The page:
Eighty years have passed since the outbreak of WW2 and the restrictions on motor travel. At that time the adversary was Nazi Germany. A foe easily identified against which it was appropriate to control civilian movement on our mainland. In 2020 we again have restrictions of movement. But in this instance the coronavirus (covid-19) adversary is quite different and not easily identified.
By 1939 HV Morton had already established himself as a leading travel writer when he was invited to contribute the short editorial (below) for an advertising pamphlet handed out free to purchasers of BSA Bikes. The pamphlets, of which very few will have survived, comprised twenty pages and around 2,200 words. They were probably produced in their thousands. With soft covers they were held together with a single large stitch; hardly guaranteeing their survival. Now very rare, an example is to be seen for sale on eBay with a price tag of almost £100.
Realising it’s upbeat message for cycling at a time of great danger to the nation, the Cyclists Touring Club (rebranded CyclingUK) arranged its publication in the May 1940 edition of its monthly Gazette magazine.
With the passing of eight decades since the feature appeared, and the appearance of the coronavirus, we are witnessing again the emergence of cycling as a preferred means of transport – and in so doing learning much of ourselves and our needs in the process.
All that said, let HV Morton have his say:-
‘It is true to say that before the war , or in the period between the last war and today the world became full of people who for the first time in the history of wandering we’re more interested in movement and speed than in travel. They did not travel to get anywhere. They travelled in order to move.
Then overnight as it were, the scene changed; the petrol ration has interfered with a national habit, the habit of movement. It is a habit thousands of motorists who a few years ago used to say that life would be quite insupportable without a car, and that they could not imagine how they existed without one. They have been suddenly plunged into immobility; but not one I believe has committed suicide because of this. So we learn a useful lesson that in organised civilised community it is easy to mistake a luxury for a necessity. Indeed the massed forces of advertisement and salesmanship are directed towards that end.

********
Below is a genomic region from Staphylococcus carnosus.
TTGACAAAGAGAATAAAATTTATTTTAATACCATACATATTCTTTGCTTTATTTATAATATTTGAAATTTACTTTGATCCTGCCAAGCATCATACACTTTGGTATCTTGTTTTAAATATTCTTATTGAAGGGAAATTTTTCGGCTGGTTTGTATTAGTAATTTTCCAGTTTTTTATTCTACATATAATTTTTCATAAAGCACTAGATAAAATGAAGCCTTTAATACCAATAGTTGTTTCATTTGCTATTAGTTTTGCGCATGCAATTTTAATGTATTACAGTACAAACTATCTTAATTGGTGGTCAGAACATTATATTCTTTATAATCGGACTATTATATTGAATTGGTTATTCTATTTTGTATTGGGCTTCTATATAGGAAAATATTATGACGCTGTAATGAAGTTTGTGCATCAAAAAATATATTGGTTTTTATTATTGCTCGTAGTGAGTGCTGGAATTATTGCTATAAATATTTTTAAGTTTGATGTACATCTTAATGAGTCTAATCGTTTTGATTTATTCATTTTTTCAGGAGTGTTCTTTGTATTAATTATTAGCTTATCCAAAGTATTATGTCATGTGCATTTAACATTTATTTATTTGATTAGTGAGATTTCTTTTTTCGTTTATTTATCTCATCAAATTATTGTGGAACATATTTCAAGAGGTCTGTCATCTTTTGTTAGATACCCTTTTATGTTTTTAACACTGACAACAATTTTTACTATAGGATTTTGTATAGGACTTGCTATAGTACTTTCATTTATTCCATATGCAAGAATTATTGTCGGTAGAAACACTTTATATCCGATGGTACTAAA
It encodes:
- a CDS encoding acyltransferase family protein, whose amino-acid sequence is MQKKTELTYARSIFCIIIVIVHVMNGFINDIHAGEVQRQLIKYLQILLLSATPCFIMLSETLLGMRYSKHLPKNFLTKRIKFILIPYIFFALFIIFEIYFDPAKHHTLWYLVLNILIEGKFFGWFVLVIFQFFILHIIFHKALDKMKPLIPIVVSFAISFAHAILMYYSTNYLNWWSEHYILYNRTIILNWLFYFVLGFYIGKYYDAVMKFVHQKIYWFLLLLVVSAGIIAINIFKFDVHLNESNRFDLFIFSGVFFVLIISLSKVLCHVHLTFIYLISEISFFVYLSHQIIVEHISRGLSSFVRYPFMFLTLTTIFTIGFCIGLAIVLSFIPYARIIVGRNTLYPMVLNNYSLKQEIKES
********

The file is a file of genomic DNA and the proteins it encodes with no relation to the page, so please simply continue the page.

The second lesson that the petrol ration and other restrictions have driven home to everybody, is that until the war is over we must make ourselves happy in our island. That surely is no hardship. We must by force of circumstance travel within a comparatively short distance of our homes. This I think is going to be good for us.
But how should we travel? This question has been answered by the revival all over Europe of a strange but attractive mode of progression. The bicycle. I call it a strange mode progression, because the bicycle is one of the few true pleasures of life in this country which is managed to elude the tax collector. If that is not strange I should like to know what is. So far as my own experience goes, the rediscovery of the bicycle is one of pleasant surprises of the war.
I cannot claim to have been a cyclist for something like 20 years. I never imagined that once again a bicycle would be my treasured and constant companion as in those days of youth when it was always summer. It was with a twinge of foreboding that I placed my hands upon a glossy new machine some two months ago, and wondered if the art of managing it had completely gone from me. But cycling, like swimming and riding a horse, is one of those accomplishments which apparently never desert you once you have possessed the knack of it.
The ease and readiness with which you dismount from a bicycle is one of its chief attractions. It is the perfect way to see and appreciate country because you are always willing to stop and listen; the first rules of observation. In a moving car, as everyone knows, you are not a part of the countryside; also it calls for greater strength of mind to go on stopping and starting. I find it difficult to imagine how anyone in these days can be without a bicycle, still nor do I find it difficult to believe that I could ever have been estranged from that machine for so long.
it is ridiculous to think how often in the old days I would take car out for a short journey, when I could have made it so much more pleasant a’wheel; cycles leaning against the churchyard wall or propped outside a village hall. Instead to tell of a love for good and honest things. They suggest freedom and simplicity; two precious things. And they suggest also that those who travelled on the wheels desire to understand the story of our beloved and ancient land.